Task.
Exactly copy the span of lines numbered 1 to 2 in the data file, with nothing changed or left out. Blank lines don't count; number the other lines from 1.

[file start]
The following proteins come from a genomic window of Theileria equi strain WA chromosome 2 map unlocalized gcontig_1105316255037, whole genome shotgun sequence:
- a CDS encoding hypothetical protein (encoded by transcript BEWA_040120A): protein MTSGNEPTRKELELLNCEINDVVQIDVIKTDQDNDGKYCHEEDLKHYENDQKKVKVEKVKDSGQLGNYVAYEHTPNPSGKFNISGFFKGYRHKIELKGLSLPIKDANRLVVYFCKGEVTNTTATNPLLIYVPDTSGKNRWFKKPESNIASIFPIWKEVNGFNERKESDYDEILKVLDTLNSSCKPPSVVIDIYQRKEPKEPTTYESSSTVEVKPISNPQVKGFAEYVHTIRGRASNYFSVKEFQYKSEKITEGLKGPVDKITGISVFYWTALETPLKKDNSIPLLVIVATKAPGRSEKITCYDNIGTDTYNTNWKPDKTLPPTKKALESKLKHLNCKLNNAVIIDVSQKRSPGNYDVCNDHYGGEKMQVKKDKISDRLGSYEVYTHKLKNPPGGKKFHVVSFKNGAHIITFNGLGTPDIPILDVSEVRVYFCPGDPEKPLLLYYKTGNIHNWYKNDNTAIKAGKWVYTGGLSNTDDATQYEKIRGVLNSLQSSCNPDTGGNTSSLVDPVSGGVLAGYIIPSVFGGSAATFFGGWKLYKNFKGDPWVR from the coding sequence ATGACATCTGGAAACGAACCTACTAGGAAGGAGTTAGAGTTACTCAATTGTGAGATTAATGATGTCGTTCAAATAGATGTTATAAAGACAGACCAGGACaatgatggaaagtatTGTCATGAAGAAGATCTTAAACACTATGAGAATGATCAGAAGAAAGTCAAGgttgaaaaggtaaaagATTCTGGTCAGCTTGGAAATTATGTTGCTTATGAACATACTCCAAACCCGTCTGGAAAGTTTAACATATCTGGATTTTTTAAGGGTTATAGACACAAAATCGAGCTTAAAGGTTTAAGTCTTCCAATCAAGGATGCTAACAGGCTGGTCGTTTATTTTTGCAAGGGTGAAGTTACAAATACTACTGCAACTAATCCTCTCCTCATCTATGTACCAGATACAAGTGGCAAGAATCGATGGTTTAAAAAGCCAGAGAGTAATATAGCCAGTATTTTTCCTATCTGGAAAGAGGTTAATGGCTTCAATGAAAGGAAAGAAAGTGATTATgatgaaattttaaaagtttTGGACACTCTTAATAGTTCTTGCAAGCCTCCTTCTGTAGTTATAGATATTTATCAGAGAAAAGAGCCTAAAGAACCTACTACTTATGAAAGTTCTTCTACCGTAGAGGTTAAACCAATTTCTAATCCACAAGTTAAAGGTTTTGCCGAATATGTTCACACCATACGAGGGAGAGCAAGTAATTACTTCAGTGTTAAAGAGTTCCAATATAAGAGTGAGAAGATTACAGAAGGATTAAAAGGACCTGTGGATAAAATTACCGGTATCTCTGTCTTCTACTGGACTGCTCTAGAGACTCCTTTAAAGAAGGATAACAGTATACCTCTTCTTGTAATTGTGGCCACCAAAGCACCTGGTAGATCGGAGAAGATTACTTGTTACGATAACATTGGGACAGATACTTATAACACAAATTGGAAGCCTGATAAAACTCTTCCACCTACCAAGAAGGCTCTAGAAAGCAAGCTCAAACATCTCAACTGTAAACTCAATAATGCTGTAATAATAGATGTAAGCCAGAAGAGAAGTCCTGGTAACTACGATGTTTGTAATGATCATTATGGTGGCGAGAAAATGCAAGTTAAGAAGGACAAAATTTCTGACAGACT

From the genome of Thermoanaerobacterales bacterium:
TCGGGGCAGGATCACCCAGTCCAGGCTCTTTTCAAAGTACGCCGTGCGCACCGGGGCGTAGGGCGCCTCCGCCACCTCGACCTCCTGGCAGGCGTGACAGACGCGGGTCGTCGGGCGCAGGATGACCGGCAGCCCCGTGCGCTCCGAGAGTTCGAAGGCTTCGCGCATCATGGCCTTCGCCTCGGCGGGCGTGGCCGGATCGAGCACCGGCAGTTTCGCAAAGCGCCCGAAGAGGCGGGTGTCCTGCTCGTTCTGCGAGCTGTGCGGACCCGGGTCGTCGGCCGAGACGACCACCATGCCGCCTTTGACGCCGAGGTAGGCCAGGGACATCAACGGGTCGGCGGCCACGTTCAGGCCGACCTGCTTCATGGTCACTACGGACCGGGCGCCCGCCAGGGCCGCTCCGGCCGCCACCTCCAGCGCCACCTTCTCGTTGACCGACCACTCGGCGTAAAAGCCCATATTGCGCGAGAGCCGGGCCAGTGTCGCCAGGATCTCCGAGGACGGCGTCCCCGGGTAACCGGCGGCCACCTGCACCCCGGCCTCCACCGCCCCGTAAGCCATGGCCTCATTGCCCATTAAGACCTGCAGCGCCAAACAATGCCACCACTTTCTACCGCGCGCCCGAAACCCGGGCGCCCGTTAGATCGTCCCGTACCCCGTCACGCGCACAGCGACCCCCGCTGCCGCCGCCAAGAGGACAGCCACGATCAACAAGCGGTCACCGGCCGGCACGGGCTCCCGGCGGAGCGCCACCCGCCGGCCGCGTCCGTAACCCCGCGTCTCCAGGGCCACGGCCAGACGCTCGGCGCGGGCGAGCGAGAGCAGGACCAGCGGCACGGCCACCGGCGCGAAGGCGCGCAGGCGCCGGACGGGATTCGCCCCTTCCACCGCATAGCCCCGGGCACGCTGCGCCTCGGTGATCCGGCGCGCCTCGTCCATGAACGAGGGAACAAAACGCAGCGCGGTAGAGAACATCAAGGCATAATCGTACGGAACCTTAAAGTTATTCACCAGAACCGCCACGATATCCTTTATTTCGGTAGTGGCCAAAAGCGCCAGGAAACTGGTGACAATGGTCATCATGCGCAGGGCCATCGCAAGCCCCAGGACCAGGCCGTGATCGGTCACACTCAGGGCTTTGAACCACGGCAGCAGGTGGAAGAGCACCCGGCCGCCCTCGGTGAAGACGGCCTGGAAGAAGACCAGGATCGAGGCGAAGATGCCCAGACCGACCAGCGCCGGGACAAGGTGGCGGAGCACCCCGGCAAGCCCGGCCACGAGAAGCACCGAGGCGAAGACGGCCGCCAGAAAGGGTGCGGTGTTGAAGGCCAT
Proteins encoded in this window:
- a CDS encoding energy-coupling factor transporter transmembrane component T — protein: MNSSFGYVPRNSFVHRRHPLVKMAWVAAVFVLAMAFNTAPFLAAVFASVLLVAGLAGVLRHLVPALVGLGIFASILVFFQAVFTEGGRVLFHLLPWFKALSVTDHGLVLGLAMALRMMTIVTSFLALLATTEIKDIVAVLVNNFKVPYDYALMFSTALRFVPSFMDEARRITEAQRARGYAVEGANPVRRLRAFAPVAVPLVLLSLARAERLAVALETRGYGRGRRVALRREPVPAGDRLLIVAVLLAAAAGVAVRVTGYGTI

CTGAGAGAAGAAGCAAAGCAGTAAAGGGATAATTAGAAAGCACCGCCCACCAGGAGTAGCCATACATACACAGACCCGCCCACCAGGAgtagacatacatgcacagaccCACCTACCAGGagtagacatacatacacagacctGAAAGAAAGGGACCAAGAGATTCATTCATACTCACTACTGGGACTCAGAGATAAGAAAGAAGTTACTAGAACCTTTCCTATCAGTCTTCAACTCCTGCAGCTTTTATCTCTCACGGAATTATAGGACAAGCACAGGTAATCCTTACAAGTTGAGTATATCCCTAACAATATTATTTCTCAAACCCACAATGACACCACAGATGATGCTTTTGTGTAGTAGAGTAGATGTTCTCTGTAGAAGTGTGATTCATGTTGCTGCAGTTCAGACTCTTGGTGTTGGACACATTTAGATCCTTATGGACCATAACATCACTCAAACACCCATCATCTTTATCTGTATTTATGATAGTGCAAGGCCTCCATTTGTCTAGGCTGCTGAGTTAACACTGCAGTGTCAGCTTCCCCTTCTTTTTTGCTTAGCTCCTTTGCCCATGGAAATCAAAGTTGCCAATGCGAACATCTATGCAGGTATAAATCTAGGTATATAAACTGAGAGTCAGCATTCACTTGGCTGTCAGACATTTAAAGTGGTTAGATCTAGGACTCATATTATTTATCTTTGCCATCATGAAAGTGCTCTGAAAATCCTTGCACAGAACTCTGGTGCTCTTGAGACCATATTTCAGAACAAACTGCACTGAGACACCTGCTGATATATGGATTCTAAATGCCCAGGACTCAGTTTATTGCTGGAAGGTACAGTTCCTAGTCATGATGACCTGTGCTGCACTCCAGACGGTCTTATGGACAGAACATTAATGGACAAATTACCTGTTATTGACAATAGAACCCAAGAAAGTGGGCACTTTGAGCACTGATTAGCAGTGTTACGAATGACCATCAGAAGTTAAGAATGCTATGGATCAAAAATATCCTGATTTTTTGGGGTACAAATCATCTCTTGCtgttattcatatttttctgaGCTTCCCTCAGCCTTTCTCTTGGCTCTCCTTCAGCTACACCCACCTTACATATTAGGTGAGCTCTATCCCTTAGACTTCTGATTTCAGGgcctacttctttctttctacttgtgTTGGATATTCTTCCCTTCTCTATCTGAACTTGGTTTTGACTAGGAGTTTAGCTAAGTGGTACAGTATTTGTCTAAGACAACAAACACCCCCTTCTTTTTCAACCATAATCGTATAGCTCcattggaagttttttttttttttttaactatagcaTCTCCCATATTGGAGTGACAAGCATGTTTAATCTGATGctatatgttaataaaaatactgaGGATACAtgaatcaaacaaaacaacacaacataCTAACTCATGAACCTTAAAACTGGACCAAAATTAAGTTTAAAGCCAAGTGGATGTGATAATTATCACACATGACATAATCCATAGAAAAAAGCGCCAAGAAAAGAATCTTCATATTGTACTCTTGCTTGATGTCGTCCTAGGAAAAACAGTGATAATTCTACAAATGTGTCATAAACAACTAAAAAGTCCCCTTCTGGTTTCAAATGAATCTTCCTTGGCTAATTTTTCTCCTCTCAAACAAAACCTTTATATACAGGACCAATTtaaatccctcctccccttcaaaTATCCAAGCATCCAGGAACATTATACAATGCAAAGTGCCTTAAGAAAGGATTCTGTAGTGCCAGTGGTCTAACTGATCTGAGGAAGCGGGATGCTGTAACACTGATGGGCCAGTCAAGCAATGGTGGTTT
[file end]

The following proteins come from a genomic window of Theileria equi strain WA chromosome 2 map unlocalized gcontig_1105316255037, whole genome shotgun sequence:
- a CDS encoding hypothetical protein (encoded by transcript BEWA_040120A): protein MTSGNEPTRKELELLNCEINDVVQIDVIKTDQDNDGKYCHEEDLKHYENDQKKVKVEKVKDSGQLGNYVAYEHTPNPSGKFNISGFFKGYRHKIELKGLSLPIKDANRLVVYFCKGEVTNTTATNPLLIYVPDTSGKNRWFKKPESNIASIFPIWKEVNGFNERKESDYDEILKVLDTLNSSCKPPSVVIDIYQRKEPKEPTTYESSSTVEVKPISNPQVKGFAEYVHTIRGRASNYFSVKEFQYKSEKITEGLKGPVDKITGISVFYWTALETPLKKDNSIPLLVIVATKAPGRSEKITCYDNIGTDTYNTNWKPDKTLPPTKKALESKLKHLNCKLNNAVIIDVSQKRSPGNYDVCNDHYGGEKMQVKKDKISDRLGSYEVYTHKLKNPPGGKKFHVVSFKNGAHIITFNGLGTPDIPILDVSEVRVYFCPGDPEKPLLLYYKTGNIHNWYKNDNTAIKAGKWVYTGGLSNTDDATQYEKIRGVLNSLQSSCNPDTGGNTSSLVDPVSGGVLAGYIIPSVFGGSAATFFGGWKLYKNFKGDPWVR from the coding sequence ATGACATCTGGAAACGAACCTACTAGGAAGGAGTTAGAGTTACTCAATTGTGAGATTAATGATGTCGTTCAAATAGATGTTATAAAGACAGACCAGGACaatgatggaaagtatTGTCATGAAGAAGATCTTAAACACTATGAGAATGATCAGAAGAAAGTCAAGgttgaaaaggtaaaagATTCTGGTCAGCTTGGAAATTATGTTGCTTATGAACATACTCCAAACCCGTCTGGAAAGTTTAACATATCTGGATTTTTTAAGGGTTATAGACACAAAATCGAGCTTAAAGGTTTAAGTCTTCCAATCAAGGATGCTAACAGGCTGGTCGTTTATTTTTGCAAGGGTGAAGTTACAAATACTACTGCAACTAATCCTCTCCTCATCTATGTACCAGATACAAGTGGCAAGAATCGATGGTTTAAAAAGCCAGAGAGTAATATAGCCAGTATTTTTCCTATCTGGAAAGAGGTTAATGGCTTCAATGAAAGGAAAGAAAGTGATTATgatgaaattttaaaagtttTGGACACTCTTAATAGTTCTTGCAAGCCTCCTTCTGTAGTTATAGATATTTATCAGAGAAAAGAGCCTAAAGAACCTACTACTTATGAAAGTTCTTCTACCGTAGAGGTTAAACCAATTTCTAATCCACAAGTTAAAGGTTTTGCCGAATATGTTCACACCATACGAGGGAGAGCAAGTAATTACTTCAGTGTTAAAGAGTTCCAATATAAGAGTGAGAAGATTACAGAAGGATTAAAAGGACCTGTGGATAAAATTACCGGTATCTCTGTCTTCTACTGGACTGCTCTAGAGACTCCTTTAAAGAAGGATAACAGTATACCTCTTCTTGTAATTGTGGCCACCAAAGCACCTGGTAGATCGGAGAAGATTACTTGTTACGATAACATTGGGACAGATACTTATAACACAAATTGGAAGCCTGATAAAACTCTTCCACCTACCAAGAAGGCTCTAGAAAGCAAGCTCAAACATCTCAACTGTAAACTCAATAATGCTGTAATAATAGATGTAAGCCAGAAGAGAAGTCCTGGTAACTACGATGTTTGTAATGATCATTATGGTGGCGAGAAAATGCAAGTTAAGAAGGACAAAATTTCTGACAGACT